Kaul Ready For A Fun Run
May 20, 2009
By Amy Farnum Novin
Wis.-Oshkosh’s Willy Kaul may have been a latecomer to long distance running, but he certainly has not been a late bloomer.
The senior from Milwaukee, Wis., played soccer and basketball in high school, and ran sprints for the track and field team to keep in shape, but did not try distance running until his senior year on the advice of his track coach.
“I was always the guy who never got tired,” said Kaul. “My track coach convinced me to go out for cross country my senior year. I won a state title (Wisconsin H.S. Division II 5K), and ended up quitting soccer and basketball, and won another state title (2-mile) in outdoor track. Since then, that’s all I’ve done is run.”
Despite bursting onto the scene in his senior year, Wis.-Oshkosh head coach John Zupanc was the only one to recruit the novice runner on the recommendation of Kaul’s coach, a former Oshkosh track and field athlete.
“Junior year is always a huge year for college recruits and I didn’t run, so the two state titles didn’t do much for me,” said Kaul. “It’s been the best decision for me.”
Kaul, who won the 5,000-meter and anchored Titans’ first-place distance medley relay team at the 2009 NCAA Division III Indoor Track and Field Championships, has rapidly improved in the sport he is passionate about.
“Distance running, and endurance sports in general, it takes years and years to develop that overall base,” said Kaul. “I jumped right into the workouts in cross country, and handled them just fine, and handled the distance just fine. I made the transition to college running pretty quickly, but I’m still learning and I still have my setbacks.”
Kaul, who enters the Division III Outdoor Championships with the nation’s top times in the 5,000-meter and 10,000-meter races, boosted his training as a sophomore in order to catch up so quickly with other top runners.
“I kind of skipped a few stages,” said Kaul. “In my freshman year, I was running about 50 miles a week and in college terms that’s not a lot at all. I decided going into my sophomore year that I wanted to run a lot, and jumped into high-mileage, 100-plus mile weeks. I haven’t been very patient with my training. In a sense, I kind of had to because guys who ran all throughout high school were logging 50, 60 or 70-mile weeks then. I never got that. This year is really the first year I’ve felt the benefits of everything. It’s all starting to come together – I’m starting to last longer and feel better and stronger.”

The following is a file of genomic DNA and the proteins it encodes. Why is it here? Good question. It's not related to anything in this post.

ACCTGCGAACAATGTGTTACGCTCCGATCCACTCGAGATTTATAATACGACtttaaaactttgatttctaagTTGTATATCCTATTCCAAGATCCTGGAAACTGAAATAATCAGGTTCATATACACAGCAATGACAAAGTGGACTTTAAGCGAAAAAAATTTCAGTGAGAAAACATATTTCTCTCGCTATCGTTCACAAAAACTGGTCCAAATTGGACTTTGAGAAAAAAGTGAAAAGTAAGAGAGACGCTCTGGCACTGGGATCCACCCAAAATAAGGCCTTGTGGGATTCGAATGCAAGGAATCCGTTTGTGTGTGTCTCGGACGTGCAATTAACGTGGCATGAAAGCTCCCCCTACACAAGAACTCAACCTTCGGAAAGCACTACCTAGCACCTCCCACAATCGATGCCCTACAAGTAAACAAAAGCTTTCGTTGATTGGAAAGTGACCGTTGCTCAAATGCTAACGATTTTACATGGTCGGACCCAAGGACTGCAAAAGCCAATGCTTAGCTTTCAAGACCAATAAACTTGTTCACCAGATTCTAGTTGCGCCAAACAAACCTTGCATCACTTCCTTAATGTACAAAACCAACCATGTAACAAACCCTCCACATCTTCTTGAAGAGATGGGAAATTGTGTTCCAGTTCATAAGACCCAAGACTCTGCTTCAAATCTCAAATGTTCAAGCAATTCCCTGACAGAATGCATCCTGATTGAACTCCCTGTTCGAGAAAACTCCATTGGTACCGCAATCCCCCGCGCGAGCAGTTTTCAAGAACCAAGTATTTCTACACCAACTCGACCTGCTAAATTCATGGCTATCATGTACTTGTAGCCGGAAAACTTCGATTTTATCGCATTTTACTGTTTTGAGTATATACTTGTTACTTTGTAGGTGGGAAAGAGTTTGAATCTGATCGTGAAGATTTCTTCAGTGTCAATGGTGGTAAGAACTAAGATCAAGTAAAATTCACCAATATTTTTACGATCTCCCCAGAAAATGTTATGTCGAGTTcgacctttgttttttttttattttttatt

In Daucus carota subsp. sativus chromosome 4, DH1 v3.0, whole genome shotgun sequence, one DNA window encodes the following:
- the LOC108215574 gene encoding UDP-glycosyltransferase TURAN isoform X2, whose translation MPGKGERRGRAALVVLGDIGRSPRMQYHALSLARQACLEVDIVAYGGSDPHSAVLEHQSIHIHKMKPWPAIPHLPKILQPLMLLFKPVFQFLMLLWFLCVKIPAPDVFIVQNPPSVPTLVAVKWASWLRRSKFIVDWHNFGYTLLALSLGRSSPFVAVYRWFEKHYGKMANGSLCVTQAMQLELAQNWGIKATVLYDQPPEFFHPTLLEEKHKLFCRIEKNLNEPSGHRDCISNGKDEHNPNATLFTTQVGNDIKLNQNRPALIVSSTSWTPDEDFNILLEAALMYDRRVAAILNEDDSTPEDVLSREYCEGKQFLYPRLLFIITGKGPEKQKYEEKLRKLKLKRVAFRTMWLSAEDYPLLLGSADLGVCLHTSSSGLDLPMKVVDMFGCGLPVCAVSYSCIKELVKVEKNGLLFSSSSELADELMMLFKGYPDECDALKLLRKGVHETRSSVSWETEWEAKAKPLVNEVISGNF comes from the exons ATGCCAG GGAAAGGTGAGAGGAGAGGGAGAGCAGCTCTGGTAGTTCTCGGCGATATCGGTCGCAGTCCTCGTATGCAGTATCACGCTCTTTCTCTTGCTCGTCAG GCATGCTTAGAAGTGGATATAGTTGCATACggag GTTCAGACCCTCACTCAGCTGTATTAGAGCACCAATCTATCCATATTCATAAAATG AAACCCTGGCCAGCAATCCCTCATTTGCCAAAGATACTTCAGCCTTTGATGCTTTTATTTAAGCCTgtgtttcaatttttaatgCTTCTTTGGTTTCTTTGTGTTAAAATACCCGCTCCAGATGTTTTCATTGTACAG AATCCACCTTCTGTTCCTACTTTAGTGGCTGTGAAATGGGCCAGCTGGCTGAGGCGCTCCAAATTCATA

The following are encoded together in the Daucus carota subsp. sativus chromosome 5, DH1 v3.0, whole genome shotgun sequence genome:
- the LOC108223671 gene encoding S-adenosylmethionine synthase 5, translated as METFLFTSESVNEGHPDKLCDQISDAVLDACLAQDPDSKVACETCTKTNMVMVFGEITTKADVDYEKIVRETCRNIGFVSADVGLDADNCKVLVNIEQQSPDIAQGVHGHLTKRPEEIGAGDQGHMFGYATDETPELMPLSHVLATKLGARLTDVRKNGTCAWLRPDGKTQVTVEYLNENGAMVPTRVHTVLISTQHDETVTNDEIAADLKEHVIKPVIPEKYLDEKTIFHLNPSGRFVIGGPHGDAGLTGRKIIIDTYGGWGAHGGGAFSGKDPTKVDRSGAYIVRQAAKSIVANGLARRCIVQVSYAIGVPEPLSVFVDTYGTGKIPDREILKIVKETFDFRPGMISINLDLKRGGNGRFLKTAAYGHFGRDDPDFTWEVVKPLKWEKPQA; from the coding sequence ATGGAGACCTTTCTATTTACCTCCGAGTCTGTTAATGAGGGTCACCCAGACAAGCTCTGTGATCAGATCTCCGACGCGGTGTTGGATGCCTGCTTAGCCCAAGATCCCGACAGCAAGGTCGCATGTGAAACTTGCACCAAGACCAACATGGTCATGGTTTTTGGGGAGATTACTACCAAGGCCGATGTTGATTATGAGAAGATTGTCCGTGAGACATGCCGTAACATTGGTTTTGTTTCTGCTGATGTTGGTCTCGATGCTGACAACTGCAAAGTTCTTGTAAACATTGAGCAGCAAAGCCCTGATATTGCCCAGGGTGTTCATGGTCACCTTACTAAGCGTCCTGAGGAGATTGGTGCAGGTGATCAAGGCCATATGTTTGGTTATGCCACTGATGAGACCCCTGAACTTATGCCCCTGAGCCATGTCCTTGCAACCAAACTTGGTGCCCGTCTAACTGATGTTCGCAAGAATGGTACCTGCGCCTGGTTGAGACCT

Zupanc thinks Kaul is just now tapping his potential.
“He’s probably on his fourth year of good training where most college seniors have maybe seven or eight years under them,” said Zupanc. “Willy is a young runner, and I think he has a really bright future ahead of him and a lot of growth yet. I don’t think he’s come close to tapping the types of performances he might have a year or two or three years down the road.”
Kaul says he puts a lot of pressure on himself to perform well, and it obviously paid off as he was named the 2009 NCAA Division III Men's Indoor Track Athlete of the Year by the U.S. Track and Field and Cross Country Coaches Association (USTFCCCA) after leading the Titans to a co-national championship in March.
“He’s a very emotional runner, and cares a lot about how he does,” said Zupanc. “He wears his emotions on his sleeve, and that makes him a lot of fun to work with. Along with the dedication, he’s obviously got a lot of talent. He’s got a body that is built to be a distance runner – he’s a smaller guy and very light on his feet.”
As Kaul approaches his last collegiate meet – the 2009 Division III Outdoor Track and Field Championships on May 21-23 in Marietta, Ohio – he plans to make it a memorable one.
“Everything has gone by so fast – it feels like I was a freshman a couple days ago,” said Kaul. “I’m just looking to enjoy it as much as possible. I’ve won my national championships and gotten All-America accolades, and I just want to enjoy it this time. Usually, I’m a nervous wreck the whole time. I just want to have fun since this will be the last time I will be competing in an Oshkosh uniform.”